Size Isn’t Everything

Despite having the second largest Air Force on the planet, the Russians cannot, and will not, gain air superiority in Ukraine. This fact has played a massive role in the ongoing slugfest of a  ground war that we’ve observed in that nation over the past seven months. This was not Putin’s plan for his “special military operation,” and I’m sure he’s not happy with the progress, or lack thereof.

As reported in mid-March by Business Insider and multiple other news outlets, Putin expected a “swift and decisive” victory in Ukraine, hoping to redraw the nation’s borders and execute regime change in the capital city of Kyiv. However, he believed his own propaganda and overestimated the willingness of his troops to fight and die for Mother Russia.

Russian President Vladimir Putin announces his “special military operation” to the world. Screenshot from YouTube and WLTX TV.

Just minutes after making the televised statement shown above, Russians started bombing several critical areas in Ukraine, including the capital city of Kyiv. US intelligence agencies, of course, had been analyzing the situation for many weeks and came up with their own assessments and theories. The Director of the CIA, Bill Burns,  informed US lawmakers that he believed Putin’s goal was to take Kyiv “within the first two days of the campaign.” He went on to say how he believed the city could not fight off the invaders for more than a day or two.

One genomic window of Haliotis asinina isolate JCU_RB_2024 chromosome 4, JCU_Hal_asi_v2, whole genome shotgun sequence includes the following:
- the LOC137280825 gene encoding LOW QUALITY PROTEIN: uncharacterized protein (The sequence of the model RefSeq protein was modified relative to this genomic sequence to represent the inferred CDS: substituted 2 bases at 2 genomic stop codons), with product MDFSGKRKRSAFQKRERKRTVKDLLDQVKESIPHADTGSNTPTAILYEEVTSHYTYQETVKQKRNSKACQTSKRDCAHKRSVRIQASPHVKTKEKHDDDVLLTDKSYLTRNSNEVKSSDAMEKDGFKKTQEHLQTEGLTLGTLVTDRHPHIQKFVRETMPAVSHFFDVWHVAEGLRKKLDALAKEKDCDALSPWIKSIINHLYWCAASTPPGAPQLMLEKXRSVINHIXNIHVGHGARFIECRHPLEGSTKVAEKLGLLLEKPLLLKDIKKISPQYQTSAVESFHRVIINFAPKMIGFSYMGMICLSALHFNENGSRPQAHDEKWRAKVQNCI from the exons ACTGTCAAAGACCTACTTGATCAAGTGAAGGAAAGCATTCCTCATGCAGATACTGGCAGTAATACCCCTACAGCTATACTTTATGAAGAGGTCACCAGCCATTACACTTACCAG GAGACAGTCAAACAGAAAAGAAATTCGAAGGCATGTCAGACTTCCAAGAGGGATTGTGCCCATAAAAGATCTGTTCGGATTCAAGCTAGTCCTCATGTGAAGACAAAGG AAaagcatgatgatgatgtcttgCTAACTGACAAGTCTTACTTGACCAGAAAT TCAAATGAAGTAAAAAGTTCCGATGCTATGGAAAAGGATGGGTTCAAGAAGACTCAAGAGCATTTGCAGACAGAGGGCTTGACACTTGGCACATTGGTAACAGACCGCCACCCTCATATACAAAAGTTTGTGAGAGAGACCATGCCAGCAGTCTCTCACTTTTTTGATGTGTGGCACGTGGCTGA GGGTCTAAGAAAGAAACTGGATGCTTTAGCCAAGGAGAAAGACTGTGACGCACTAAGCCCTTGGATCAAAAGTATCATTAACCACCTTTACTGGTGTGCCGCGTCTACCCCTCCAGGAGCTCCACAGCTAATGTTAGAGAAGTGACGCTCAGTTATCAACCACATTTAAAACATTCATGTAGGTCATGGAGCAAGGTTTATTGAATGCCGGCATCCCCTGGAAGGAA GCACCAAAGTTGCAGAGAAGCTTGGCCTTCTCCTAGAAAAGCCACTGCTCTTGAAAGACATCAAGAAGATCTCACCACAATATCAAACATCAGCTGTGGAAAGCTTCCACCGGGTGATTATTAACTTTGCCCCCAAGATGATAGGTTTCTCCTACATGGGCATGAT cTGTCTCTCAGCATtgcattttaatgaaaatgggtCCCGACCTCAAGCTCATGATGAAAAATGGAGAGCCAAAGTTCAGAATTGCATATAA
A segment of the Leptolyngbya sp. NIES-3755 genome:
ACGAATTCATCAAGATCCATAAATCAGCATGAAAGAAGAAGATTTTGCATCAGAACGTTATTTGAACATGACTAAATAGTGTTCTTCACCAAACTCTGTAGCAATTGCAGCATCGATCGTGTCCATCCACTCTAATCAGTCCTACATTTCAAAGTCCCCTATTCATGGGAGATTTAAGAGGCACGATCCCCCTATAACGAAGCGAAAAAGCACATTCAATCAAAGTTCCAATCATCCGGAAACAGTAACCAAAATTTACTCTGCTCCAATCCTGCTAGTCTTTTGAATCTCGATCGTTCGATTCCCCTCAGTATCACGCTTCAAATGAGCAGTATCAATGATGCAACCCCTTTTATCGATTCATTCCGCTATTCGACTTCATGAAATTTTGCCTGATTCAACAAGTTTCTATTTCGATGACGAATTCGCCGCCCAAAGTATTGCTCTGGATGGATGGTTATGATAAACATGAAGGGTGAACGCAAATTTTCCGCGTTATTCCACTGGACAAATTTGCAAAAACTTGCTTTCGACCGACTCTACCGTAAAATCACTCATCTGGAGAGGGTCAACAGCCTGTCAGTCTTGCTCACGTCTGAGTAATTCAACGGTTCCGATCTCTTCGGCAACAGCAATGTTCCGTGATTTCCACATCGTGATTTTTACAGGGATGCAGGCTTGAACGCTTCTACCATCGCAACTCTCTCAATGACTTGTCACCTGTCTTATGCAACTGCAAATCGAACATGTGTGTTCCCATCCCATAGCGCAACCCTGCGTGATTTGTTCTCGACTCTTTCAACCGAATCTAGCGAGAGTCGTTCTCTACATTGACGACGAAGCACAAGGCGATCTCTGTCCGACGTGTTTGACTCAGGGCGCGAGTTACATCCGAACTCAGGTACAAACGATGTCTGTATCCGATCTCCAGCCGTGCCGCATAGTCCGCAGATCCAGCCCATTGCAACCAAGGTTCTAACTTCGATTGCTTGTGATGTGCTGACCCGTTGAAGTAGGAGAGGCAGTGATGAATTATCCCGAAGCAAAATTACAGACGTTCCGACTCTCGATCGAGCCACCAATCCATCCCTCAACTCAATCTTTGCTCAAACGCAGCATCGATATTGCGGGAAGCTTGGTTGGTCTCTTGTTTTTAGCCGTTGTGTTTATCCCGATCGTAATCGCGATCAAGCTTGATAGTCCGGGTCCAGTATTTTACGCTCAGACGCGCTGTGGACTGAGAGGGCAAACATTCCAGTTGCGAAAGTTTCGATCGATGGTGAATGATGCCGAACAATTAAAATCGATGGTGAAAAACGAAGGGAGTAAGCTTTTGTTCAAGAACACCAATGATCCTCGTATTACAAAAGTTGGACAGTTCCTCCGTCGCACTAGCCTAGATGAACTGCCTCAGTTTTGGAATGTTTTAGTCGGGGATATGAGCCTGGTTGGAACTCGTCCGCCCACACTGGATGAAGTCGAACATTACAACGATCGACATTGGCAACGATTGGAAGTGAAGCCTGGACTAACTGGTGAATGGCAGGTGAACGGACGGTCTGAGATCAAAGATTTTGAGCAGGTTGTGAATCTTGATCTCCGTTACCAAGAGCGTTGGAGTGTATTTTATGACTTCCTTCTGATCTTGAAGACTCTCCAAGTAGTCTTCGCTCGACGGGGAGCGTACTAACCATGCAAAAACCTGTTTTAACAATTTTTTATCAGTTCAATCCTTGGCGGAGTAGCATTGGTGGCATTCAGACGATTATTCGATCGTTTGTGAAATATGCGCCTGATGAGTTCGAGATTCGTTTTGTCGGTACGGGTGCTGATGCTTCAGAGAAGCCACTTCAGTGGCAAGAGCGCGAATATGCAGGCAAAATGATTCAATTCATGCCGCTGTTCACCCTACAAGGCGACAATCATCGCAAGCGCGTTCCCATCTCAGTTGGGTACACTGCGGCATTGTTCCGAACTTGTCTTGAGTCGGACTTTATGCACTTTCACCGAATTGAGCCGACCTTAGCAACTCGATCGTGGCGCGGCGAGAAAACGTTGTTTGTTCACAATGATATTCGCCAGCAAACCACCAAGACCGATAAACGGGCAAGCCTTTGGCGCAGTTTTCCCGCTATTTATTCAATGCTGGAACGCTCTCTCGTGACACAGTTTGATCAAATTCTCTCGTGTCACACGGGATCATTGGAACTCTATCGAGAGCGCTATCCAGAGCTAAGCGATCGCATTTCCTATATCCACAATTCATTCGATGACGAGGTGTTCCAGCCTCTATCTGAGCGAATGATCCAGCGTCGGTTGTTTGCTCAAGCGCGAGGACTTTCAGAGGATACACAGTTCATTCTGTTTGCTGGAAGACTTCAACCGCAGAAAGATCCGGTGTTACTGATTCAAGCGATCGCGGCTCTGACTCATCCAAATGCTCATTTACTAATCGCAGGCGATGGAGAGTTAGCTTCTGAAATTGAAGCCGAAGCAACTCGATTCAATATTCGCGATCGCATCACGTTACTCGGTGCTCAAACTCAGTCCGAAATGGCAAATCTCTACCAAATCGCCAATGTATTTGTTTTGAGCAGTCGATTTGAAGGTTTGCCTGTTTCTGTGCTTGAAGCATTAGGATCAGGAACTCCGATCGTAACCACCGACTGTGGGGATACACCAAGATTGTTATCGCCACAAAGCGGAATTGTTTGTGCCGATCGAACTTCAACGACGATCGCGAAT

But, in general, Mr. Burns, the CIA, and US intelligence were wrong…Kyiv did not fall, and Ukraine did not give up in a matter of days. Quite the opposite. Today, after months of bloody combat and tens of thousands dead on both sides, Ukraine seems to have the upper hand, pushing the Russians back up against their own borders.